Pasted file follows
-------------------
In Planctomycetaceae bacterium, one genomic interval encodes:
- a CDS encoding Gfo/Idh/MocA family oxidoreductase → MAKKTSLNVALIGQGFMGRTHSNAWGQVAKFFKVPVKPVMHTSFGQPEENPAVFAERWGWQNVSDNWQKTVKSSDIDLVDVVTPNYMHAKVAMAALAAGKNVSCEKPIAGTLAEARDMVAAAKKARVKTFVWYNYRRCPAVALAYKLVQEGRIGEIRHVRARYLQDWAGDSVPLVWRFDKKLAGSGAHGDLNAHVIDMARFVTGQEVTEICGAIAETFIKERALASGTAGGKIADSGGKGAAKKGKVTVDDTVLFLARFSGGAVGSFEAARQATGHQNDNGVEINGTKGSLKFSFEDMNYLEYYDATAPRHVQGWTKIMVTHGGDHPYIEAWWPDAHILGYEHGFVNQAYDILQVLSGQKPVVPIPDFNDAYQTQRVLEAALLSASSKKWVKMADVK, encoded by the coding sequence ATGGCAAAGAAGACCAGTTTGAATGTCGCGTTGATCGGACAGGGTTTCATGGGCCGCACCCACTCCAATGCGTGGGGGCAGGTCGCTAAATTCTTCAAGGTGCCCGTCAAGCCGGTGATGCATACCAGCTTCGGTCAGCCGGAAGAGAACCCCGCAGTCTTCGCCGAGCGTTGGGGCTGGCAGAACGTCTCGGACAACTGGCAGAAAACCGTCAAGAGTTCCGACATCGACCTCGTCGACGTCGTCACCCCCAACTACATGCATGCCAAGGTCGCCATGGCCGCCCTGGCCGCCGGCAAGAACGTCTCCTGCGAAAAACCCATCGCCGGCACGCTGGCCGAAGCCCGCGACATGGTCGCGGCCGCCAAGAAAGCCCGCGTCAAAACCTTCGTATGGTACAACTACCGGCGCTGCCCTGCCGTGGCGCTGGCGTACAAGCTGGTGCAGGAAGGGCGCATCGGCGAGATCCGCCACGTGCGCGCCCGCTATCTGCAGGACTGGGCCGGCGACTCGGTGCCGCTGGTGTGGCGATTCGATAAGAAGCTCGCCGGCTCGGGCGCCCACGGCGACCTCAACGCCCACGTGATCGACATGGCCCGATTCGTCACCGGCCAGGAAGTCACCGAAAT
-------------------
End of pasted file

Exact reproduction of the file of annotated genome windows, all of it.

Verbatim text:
In Planctomycetaceae bacterium, one genomic interval encodes:
- a CDS encoding Gfo/Idh/MocA family oxidoreductase → MAKKTSLNVALIGQGFMGRTHSNAWGQVAKFFKVPVKPVMHTSFGQPEENPAVFAERWGWQNVSDNWQKTVKSSDIDLVDVVTPNYMHAKVAMAALAAGKNVSCEKPIAGTLAEARDMVAAAKKARVKTFVWYNYRRCPAVALAYKLVQEGRIGEIRHVRARYLQDWAGDSVPLVWRFDKKLAGSGAHGDLNAHVIDMARFVTGQEVTEICGAIAETFIKERALASGTAGGKIADSGGKGAAKKGKVTVDDTVLFLARFSGGAVGSFEAARQATGHQNDNGVEINGTKGSLKFSFEDMNYLEYYDATAPRHVQGWTKIMVTHGGDHPYIEAWWPDAHILGYEHGFVNQAYDILQVLSGQKPVVPIPDFNDAYQTQRVLEAALLSASSKKWVKMADVK, encoded by the coding sequence ATGGCAAAGAAGACCAGTTTGAATGTCGCGTTGATCGGACAGGGTTTCATGGGCCGCACCCACTCCAATGCGTGGGGGCAGGTCGCTAAATTCTTCAAGGTGCCCGTCAAGCCGGTGATGCATACCAGCTTCGGTCAGCCGGAAGAGAACCCCGCAGTCTTCGCCGAGCGTTGGGGCTGGCAGAACGTCTCGGACAACTGGCAGAAAACCGTCAAGAGTTCCGACATCGACCTCGTCGACGTCGTCACCCCCAACTACATGCATGCCAAGGTCGCCATGGCCGCCCTGGCCGCCGGCAAGAACGTCTCCTGCGAAAAACCCATCGCCGGCACGCTGGCCGAAGCCCGCGACATGGTCGCGGCCGCCAAGAAAGCCCGCGTCAAAACCTTCGTATGGTACAACTACCGGCGCTGCCCTGCCGTGGCGCTGGCGTACAAGCTGGTGCAGGAAGGGCGCATCGGCGAGATCCGCCACGTGCGCGCCCGCTATCTGCAGGACTGGGCCGGCGACTCGGTGCCGCTGGTGTGGCGATTCGATAAGAAGCTCGCCGGCTCGGGCGCCCACGGCGACCTCAACGCCCACGTGATCGACATGGCCCGATTCGTCACCGGCCAGGAAGTCACCGAAAT